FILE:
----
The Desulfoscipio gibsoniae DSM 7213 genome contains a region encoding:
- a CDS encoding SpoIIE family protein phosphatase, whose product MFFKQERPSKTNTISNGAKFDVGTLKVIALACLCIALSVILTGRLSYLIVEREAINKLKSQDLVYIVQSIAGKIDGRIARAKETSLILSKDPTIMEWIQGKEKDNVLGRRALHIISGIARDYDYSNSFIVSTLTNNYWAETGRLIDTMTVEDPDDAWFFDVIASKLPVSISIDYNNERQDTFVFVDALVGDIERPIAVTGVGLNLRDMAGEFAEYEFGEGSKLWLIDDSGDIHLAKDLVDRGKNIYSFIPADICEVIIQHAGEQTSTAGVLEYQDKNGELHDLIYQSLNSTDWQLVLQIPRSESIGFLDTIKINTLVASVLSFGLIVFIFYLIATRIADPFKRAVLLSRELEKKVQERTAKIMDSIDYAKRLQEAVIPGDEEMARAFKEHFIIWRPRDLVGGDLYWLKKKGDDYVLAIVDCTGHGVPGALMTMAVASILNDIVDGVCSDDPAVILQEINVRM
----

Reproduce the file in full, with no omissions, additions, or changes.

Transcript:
The Desulfoscipio gibsoniae DSM 7213 genome contains a region encoding:
- a CDS encoding SpoIIE family protein phosphatase, whose product MFFKQERPSKTNTISNGAKFDVGTLKVIALACLCIALSVILTGRLSYLIVEREAINKLKSQDLVYIVQSIAGKIDGRIARAKETSLILSKDPTIMEWIQGKEKDNVLGRRALHIISGIARDYDYSNSFIVSTLTNNYWAETGRLIDTMTVEDPDDAWFFDVIASKLPVSISIDYNNERQDTFVFVDALVGDIERPIAVTGVGLNLRDMAGEFAEYEFGEGSKLWLIDDSGDIHLAKDLVDRGKNIYSFIPADICEVIIQHAGEQTSTAGVLEYQDKNGELHDLIYQSLNSTDWQLVLQIPRSESIGFLDTIKINTLVASVLSFGLIVFIFYLIATRIADPFKRAVLLSRELEKKVQERTAKIMDSIDYAKRLQEAVIPGDEEMARAFKEHFIIWRPRDLVGGDLYWLKKKGDDYVLAIVDCTGHGVPGALMTMAVASILNDIVDGVCSDDPAVILQEINVRM